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Pain Of Salvation - Scarsick CD (album) cover


Pain Of Salvation


Progressive Metal

3.21 | 565 ratings

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Prog Reviewer
5 stars It Took Me Forever To Get Interested... But It Was Worth It

Ever since the first time I heard Pain of Salvation's sixth album Scarsick I was completely disappointed. I have always been a cult follower of the first five Pain of Salvation albums, but this 2007 release took at least 25 spins before I began appreciating it as much as the other Daniel Gildenl÷w masterworks. Call me crazy for listening to an album I didn't like more than three times, but that's what any true fanboy would do. And it sure paid off.

If you remember my review originally posted in November of 2009, I gave this album two stars calling it "immature", "poor", and "disappointing". Almost a year after that review, I can confidently say that Scarsick is among my favorite Pain of Salvation albums, and a worthy follow-up to my all-time favorite album, The Perfect Element, Part 1. This is not the place to start listening to Pain of Salvation because of its inaccessibility and controversial subject matters, but if you can suffer through the first five listens, tolerate the next ten run-throughs, and moderately enjoy the next five tries, you will really see the masterpiece that is Scarsick. This is truly one of the most intellectually challenging and emotionally driven albums I have ever heard, which is really saying something. I really like the more edgy lyrical style on Scarsick, even though it will definitely offend plenty of people. I don't agree with many of the political standpoints Daniel Gildenl÷w takes here, but he is so brutally honest and heartfelt that it's hard not to appreciate them anyway.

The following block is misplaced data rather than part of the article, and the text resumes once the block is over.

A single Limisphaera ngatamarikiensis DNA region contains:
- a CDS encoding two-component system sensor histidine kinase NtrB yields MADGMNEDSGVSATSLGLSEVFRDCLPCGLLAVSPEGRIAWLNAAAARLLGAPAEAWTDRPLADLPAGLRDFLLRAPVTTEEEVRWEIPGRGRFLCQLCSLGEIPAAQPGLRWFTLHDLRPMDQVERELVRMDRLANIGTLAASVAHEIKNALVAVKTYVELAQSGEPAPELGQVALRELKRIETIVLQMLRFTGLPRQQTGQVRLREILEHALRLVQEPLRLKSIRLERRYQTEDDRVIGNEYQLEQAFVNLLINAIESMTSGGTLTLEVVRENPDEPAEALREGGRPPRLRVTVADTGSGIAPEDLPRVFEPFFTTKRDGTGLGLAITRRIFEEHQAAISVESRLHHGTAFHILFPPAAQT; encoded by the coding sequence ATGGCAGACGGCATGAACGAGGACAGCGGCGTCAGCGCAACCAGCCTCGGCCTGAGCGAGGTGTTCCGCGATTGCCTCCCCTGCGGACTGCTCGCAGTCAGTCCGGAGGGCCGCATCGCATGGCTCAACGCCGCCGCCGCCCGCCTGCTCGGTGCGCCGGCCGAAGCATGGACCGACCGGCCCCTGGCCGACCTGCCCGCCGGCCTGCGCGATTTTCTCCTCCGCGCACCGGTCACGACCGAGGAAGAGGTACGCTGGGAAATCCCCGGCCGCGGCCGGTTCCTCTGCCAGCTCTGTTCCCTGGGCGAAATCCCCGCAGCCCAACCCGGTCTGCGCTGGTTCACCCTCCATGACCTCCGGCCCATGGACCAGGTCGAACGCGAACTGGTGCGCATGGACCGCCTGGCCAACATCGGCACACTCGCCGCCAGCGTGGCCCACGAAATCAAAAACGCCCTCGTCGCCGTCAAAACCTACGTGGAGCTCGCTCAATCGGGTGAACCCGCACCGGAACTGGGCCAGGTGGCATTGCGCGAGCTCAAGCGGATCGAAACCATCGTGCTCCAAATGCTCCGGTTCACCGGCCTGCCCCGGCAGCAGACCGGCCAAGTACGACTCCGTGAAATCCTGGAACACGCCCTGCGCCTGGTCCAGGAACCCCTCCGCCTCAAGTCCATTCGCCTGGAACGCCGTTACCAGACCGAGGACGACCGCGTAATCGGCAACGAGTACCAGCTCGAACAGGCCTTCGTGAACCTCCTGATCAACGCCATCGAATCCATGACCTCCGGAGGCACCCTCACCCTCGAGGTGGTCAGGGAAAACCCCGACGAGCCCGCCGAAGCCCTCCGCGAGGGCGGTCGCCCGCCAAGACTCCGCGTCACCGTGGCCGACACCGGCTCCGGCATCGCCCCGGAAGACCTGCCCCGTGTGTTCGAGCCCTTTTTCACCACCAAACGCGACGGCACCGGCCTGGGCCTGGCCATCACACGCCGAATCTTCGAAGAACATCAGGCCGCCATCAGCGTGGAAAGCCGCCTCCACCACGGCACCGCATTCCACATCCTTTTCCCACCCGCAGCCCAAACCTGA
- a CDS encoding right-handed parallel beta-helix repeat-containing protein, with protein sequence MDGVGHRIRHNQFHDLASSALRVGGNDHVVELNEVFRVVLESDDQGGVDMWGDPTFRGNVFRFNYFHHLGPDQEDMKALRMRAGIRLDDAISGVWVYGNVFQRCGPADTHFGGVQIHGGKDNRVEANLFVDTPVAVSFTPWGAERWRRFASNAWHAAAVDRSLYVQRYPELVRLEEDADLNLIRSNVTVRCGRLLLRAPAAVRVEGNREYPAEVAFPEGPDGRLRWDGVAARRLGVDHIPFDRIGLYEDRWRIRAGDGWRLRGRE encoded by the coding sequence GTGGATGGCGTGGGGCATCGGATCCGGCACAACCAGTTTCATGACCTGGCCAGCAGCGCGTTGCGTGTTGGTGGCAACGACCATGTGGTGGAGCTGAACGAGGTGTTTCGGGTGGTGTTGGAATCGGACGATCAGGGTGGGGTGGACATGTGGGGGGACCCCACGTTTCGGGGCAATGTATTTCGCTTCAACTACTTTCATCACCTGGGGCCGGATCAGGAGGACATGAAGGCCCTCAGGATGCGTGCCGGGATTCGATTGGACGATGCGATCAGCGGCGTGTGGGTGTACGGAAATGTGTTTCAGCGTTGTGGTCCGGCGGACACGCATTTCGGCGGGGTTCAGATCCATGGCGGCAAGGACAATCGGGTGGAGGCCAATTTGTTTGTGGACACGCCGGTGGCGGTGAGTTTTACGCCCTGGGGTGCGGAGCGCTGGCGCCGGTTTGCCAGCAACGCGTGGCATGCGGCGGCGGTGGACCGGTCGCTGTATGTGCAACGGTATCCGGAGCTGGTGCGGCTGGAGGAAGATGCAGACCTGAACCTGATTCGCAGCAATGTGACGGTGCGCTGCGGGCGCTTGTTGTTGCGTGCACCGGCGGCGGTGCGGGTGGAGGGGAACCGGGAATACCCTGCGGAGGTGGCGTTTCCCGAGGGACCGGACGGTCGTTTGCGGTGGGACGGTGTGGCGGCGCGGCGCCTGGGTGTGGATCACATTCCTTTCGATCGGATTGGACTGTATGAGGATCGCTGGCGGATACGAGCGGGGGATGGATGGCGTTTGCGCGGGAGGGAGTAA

First of all, if you are a rapper, involved in the media, offended by profanity, a celebrity, an American, and/or a Christian, expect to be offended at least one time in the album. Of course, the lyrics are all just Daniel's opinions, and you can choose whether you agree with them or not. The only case where the lyrics actually bother me is on America, where he makes his hatred towards the Bush Administration far too apparent. Profanity doesn't usually bother me, but there are quite a few "f-bombs" in Spitfall and especially Cribcaged for those who care. It doesn't affect me at all, but if you're one of those people who is offended by two certain four letter words, it might annoy you a little bit. When these profane words are used it is always in a mature way, though. Daniel isn't just saying "f**k this" to sound funny or childish... it is always to prove a deeply intellectual point, and shows he's really not messing around, rather than the contrary. I personally find the lyrics to be extremely well-written, albeit controversial.